Via Pexels, Edited by Erin Kennedy
Sure, being able to travel is amazing, but traveling itself is no spa day.
The average American’s holiday journey is a whopping 275 miles long, according to the U.S. Department of Transportation.
Losing beauty sleep to wake up before the crack of dawn only to realize there’s been a flight delay and then having to sit through a long plane ride can drain a woman mentally and physically. The same can be said for enduring long car rides that seem to last forever.
No matter how and where you're traveling, a few simple tips can help make for a better experience.
Here are five ways to stay refreshed when you’re on the go:
1. Invest in a facial mist.
Facial mists in the United States at this point are considered one of those extraneous products only found in the purses of fashion magazine editors and makeup artists, but they’re as necessary as sunscreen in Korea, a country that’s all about skin care.
Facial mists can help bring your skin back to life after long hours of travel as well as add some extra nutrients like açai berry antioxidants and aloe vera. With just a few sprays, a facial mist can help hydrate and brighten your skin. They can be used with and without makeup, and can be bought in travel sized bottles, so no one is forced to watch their mist be thrown out by TSA.
Sitting in a plane or car means not moving for a while. Take advantage of that time by applying lotion to your hands and covering them with gloves for a while. This allows the lotion to better penetrate the skin, leaving softer, smoother hands sans gloves. The same can be done for feet. Try this out at home first before flying or driving, as some may feel more uncomfortable doing this on their journey.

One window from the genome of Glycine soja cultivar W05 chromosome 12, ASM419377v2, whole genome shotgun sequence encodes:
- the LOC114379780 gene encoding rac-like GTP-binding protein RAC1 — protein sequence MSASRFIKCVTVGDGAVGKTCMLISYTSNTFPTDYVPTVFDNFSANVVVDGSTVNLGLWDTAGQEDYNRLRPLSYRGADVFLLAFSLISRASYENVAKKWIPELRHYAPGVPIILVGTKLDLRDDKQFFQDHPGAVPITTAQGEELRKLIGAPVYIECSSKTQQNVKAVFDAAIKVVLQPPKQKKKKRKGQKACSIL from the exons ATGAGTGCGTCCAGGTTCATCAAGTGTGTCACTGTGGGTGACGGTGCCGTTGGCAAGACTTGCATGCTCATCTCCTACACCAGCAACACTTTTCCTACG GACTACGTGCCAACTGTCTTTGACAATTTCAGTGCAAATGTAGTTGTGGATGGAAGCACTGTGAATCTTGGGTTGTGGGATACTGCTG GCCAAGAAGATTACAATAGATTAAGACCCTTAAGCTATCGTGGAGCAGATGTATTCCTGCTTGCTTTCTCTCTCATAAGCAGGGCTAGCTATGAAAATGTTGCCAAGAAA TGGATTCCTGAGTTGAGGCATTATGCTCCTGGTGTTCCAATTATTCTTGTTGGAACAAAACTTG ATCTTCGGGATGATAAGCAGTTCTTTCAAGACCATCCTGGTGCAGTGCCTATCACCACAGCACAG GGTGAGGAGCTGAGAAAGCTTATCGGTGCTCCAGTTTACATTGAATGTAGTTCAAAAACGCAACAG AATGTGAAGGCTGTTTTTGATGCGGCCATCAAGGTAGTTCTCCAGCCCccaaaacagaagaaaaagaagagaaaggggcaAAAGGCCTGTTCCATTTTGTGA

3. Deep condition in secret
A quick glance around an airport shows an abundance of sweatpants, comfy sweaters, and top-knots. If hair is going to be thrown into a bun or a hat, it’s qualified for a deep condition. Before leaving the house, coat damp hair in a modest amount of deep conditioning product. Blow dry to keep it manageable, and then tie it up and let time do the rest.
4. Try a sheet mask.
Publications, H. H. (2015, May 20). Air travel and your health - Harvard health. Retrieved November 27, 2016, from http://www.health.harvard.edu/family-health-guide/air-travel-and-your-health
U.S. Holiday travel. Retrieved November 28, 2016, from http://www.rita.dot.gov/bts/sites/rita.dot.gov.bts/files/publications/america_on_the_go/us_holiday_travel/html/entire.html